State Department Official Who Testified at Impeachment Hearing Promoted, Despite Fear Trump Would Block It

Career Foreign Service officer George Kent and top U.S. diplomat in Ukraine William Taylor, right, are sworn in to testify during the first public impeachment hearing of the House Intelligence Committee on Capitol Hill, Wednesday Nov. 13, 2019 in Washington.(AP Photo/Andrew Harnik)
Andrew Harnik/AP Photo

A long-time State Department official who testified in the House impeachment hearings was recently promoted, evidence that President Trump is not blocking the career advancements of those who testified during the hearings, despite accusations from the left.

Trump signed off on promotions for a batch of senior U.S. diplomats including the official, George Kent, despite Kent being a key witness in the impeachment hearings held by House Democrats, according to a recent report in Foreign Policy.

Another high-profile impeachment witness, Army Lt. Col. Alexander Vindman, who was serving at the National Security Council on loan from the Pentagon, chose to retire instead of wait to see if his promotion would be signed off on by the president.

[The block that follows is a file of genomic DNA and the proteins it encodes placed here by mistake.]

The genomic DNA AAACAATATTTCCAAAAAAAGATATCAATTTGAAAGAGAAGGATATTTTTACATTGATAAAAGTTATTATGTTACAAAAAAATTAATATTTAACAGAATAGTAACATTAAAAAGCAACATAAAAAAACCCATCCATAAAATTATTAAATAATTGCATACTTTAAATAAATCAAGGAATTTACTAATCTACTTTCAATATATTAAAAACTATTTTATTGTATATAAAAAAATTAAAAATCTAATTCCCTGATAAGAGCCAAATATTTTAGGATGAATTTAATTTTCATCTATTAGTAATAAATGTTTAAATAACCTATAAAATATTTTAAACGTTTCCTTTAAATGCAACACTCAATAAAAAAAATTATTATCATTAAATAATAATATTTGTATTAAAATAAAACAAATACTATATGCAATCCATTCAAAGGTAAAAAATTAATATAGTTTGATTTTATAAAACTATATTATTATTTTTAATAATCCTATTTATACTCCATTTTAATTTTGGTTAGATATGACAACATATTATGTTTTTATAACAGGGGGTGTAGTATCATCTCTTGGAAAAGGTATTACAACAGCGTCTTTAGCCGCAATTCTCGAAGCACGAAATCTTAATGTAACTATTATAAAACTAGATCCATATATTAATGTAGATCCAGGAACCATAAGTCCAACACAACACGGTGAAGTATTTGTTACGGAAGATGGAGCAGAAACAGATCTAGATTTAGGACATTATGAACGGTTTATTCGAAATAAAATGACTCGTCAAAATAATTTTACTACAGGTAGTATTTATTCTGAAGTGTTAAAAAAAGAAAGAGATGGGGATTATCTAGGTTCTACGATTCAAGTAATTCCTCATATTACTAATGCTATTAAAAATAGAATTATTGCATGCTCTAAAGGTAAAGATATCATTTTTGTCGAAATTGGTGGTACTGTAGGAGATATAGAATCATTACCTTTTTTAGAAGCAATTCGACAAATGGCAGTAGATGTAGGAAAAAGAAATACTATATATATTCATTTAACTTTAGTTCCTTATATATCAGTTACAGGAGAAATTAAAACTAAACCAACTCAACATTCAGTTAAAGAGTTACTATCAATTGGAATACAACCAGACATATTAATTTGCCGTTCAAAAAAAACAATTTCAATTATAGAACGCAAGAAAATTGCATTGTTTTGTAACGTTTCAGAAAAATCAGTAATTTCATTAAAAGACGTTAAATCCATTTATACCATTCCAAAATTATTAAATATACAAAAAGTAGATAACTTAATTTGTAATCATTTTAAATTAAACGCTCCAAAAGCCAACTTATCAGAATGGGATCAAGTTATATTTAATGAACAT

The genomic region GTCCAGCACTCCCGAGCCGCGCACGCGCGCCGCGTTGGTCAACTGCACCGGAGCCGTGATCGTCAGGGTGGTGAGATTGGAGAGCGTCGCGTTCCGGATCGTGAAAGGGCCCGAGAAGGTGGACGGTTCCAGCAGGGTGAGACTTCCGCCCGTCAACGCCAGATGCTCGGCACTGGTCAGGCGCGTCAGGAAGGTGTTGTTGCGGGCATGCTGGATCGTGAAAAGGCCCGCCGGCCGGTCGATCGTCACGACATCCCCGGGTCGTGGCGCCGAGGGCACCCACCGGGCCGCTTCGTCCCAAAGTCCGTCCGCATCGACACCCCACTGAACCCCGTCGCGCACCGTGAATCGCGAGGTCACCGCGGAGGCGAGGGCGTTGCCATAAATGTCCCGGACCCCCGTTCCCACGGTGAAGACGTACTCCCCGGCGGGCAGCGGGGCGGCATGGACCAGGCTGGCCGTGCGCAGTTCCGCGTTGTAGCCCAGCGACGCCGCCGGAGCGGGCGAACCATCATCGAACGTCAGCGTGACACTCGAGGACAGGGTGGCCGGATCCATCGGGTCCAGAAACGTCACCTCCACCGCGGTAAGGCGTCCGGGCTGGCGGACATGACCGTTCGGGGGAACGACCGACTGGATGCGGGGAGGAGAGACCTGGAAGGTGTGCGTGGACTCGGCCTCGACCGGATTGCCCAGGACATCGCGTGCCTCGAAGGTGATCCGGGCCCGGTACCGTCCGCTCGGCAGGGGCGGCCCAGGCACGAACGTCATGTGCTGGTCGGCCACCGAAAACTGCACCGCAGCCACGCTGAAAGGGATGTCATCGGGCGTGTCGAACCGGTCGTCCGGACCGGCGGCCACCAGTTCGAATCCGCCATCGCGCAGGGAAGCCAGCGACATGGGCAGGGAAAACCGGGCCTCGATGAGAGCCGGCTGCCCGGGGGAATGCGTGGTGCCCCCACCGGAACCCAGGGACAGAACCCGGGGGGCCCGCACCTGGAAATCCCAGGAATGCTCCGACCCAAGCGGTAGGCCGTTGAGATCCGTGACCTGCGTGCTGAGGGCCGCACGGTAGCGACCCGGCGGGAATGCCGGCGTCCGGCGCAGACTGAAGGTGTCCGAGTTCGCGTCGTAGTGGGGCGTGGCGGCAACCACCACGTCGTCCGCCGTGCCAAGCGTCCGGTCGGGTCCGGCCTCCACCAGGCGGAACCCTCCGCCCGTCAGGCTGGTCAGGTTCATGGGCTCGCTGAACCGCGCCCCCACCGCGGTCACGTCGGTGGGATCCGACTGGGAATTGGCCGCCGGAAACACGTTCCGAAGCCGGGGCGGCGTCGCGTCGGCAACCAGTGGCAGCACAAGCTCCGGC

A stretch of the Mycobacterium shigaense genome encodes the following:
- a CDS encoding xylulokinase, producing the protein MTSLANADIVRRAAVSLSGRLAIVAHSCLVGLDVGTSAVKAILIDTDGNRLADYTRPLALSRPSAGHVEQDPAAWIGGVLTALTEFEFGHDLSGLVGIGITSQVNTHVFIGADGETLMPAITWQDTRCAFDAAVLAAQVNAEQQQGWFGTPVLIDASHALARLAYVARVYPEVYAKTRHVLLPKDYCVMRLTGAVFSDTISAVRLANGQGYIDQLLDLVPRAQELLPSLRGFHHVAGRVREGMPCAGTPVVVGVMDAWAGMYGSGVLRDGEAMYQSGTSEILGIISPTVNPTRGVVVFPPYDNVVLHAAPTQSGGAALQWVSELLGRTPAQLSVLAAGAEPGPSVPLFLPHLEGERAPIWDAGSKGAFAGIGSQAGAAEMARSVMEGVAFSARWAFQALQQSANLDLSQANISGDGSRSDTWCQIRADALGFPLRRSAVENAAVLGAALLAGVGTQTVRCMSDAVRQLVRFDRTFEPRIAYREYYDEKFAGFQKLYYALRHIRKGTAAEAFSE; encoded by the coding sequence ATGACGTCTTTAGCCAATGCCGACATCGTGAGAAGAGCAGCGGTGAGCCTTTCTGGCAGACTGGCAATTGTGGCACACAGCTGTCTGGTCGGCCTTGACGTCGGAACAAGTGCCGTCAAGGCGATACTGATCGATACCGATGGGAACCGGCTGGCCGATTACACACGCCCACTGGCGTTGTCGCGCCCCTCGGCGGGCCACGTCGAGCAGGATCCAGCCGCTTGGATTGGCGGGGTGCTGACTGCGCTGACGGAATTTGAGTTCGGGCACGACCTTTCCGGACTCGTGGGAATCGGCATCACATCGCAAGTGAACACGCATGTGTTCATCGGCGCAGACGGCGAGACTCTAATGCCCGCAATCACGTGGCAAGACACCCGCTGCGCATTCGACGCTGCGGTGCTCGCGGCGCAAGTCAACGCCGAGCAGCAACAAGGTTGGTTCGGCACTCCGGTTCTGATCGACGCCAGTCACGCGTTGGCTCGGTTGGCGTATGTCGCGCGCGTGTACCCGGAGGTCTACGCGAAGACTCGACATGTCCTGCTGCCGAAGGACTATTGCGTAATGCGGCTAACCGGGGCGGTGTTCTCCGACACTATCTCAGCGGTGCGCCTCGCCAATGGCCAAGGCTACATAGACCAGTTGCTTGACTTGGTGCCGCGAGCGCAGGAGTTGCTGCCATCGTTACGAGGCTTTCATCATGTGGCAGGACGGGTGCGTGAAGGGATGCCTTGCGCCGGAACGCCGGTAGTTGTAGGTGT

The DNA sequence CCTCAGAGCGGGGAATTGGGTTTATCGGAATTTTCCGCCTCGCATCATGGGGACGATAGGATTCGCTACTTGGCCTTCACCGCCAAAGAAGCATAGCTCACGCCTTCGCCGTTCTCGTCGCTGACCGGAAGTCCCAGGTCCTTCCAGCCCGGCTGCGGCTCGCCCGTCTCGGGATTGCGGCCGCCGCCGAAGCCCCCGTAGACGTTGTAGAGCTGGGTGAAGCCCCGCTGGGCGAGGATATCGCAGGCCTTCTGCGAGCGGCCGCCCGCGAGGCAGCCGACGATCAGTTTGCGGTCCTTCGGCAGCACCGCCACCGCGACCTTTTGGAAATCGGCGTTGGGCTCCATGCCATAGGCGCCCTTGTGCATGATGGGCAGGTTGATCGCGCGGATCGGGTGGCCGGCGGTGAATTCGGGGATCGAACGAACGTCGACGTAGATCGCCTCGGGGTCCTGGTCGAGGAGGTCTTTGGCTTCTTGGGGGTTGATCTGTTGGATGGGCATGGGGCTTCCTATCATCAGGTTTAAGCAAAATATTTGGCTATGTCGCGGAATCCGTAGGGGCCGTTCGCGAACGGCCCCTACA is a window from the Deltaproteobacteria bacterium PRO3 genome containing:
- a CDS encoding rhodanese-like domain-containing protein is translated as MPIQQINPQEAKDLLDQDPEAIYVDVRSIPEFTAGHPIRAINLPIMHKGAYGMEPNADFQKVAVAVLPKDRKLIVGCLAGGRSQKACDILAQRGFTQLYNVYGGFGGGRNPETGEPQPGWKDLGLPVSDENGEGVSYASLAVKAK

Vindman’s lawyer claimed his retirement was due to White House bullying, despite his promotion being signed off on by Army Secretary Ryan McCarthy and Defense Secretary Mark Esper and due to be forwarded to the White House. The laeyer wrote:

Through a campaign of bullying, intimidation, and retaliation, the President of the United States attempted to force LTC Vindman to choose: Between adhering to the law or pleasing a President. Between honoring his oath or protecting his career. Between protecting his promotion or the promotion of his fellow soldiers.

“LTC Vindman’s patriotism has cost him his career. Today our country loses a devoted soldier, but it is incumbent upon all of us to ensure it does not lose the values he represents,” his lawyer added.

Vindman was due to begin a new assignment at the Army War College this summer.

He announced his retirement on Twitter, saying: “Today I officially requested retirement from the US Army, an organization I love. My family and I look forward to the next chapter of our lives.”

Vindman testified during the impeachment probe that he had listened in on a call between Trump and Ukrainian President Volodymyr Zelensky, and was so disturbed by what he heard, he went around his direct supervisor to report the call with his twin brother to the NSC’s general counsel.

He also testified that he spoke to an official in the intelligence community about the call, but House Intelligence Committee Chairman Adam Schiff (D-CA) stopped Vindman from identifying with whom he spoke out of concern he would out the name of the whistleblower — whose complaint to the intelligence community inspector general set off the impeachment inquiry.

Democrats claimed that Trump had withheld military aid and a presidential meeting from Ukraine in exchange for help on investigating Joe Biden and his son Hunter Biden for corruption.


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